The Rise of Indonesian Atheism
Embedded within Indonesia’s constitution are the following two lines: “all persons have the right to worship according to their own religion or belief” and “the nation is based upon belief in one supreme God.”
Placed side by side, it’s almost as if those two lines take on a new meaning. Feel free to worship however you choose, but make sure you choose to worship.
However one interprets it, there is no question that inter-religious conflict is on the rise in Indonesia.
Recent confrontations over faith have been allowed to turn the ideal of tolerance on its head with violent and ugly results.
And while finding common religious ground among those of different faiths has always been a delicate dance, it seems there are some people who are interested in changing the tune entirely.
In greater numbers than ever before, they are standing up and doing the unthinkable: they are proclaiming that they no longer have any religious faith at all.
They are members of a small community of non-believers, otherwise known as atheists, and it seems that many of them are no longer content being silent.
More and more Indonesian non-believers are taking a stance against what they perceive is an archaic and repressive system.
Of course, this being Indonesia, these outspoken non-believers are still relatively few and many choose to mull their rational queries quietly in their own minds rather than submit themselves to becoming outcasts and freaks in their own neighborhoods, communities and even among their own families and friends.
Still, despite the overwhelming odds, the rank of non-believers is growing — largely thanks to the Internet which offers an anonymous meeting place where non-believers can gather without the fear of reprisal.
By utilizing social networking tools such as blogs and Facebook groups, Indonesian non-believers are discovering that there is a considerable amount of like-minded people in the country.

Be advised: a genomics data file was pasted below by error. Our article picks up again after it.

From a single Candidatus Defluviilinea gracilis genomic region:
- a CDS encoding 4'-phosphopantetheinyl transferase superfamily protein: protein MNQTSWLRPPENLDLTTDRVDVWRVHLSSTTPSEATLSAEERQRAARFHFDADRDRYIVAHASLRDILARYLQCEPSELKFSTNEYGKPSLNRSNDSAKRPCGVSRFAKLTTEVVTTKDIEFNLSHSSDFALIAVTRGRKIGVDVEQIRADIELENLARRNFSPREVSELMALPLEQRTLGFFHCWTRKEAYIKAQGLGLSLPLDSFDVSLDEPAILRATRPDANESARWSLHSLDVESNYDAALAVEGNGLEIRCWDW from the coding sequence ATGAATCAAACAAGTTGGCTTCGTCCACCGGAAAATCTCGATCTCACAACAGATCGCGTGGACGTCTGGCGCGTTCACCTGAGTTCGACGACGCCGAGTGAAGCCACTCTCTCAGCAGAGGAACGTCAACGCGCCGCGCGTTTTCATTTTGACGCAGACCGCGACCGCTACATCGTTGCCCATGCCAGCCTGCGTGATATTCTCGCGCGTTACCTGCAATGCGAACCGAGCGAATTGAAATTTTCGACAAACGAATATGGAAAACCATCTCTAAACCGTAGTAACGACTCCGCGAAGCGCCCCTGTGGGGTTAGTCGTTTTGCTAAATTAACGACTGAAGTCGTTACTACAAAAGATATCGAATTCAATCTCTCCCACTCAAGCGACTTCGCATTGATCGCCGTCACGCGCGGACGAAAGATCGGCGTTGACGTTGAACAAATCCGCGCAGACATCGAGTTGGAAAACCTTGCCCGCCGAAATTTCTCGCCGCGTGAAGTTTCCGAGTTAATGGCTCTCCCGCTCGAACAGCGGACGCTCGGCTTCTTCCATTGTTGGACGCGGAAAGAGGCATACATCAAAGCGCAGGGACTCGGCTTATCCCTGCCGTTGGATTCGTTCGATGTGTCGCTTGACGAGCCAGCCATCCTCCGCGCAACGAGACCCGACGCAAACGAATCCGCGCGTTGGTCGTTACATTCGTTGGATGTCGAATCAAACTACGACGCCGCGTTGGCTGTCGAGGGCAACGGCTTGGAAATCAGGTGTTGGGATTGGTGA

Some of these social networking-based collectives include Indonesian Atheists, Indonesian Freethinkers and Indonesian Atheist Community, just to name a few.
Most of the Web sites are run by outspoken, young men who do not shy away from letting it rip with some of the most lively and heated discussion boards on the Internet.
Most of the sites also have a fair share of scholarly articles on topics related to atheism and like-minded beliefs including universalism, existentialism, agnosticism, and the like.
Whatever you call it, the sheer number of people visiting these sites indicates that they have become a gathering ground for all sorts of people and opinions, most of which fall squarely into the less-than-conventional category by Indonesian standards.
Graduate School student Karl Karnadi is a 27-year-old non-believer who co-founded the online community Indonesian Atheists and has become an outspoken proponent of atheism.
After two years of existence, his online group has more than 400 members.
Karl explained the process of building an online community as a means of “survival” for Indonesian non-believers, calling his site “a safe haven.”
“We share stories regarding the difficulties and discrimination we face for being non-religious and we support and console each other. The discussions, debates, sharing and learning process that we receive from our community makes us stronger and, therefore, better able to deal with discrimination we face in our daily lives,” Karl said.
For Karl, the rules set up by Indonesian establishments are senseless and forceful. He is baffled by laws that make religion a prerequisite to being a an official member of the society.
“One would wonder why we have to be a member of a religion before we can marry. We are similarly forced to choose a religion on our ID cards. By law, we cannot publicly criticize a religion or religious beliefs in general,” Karl said.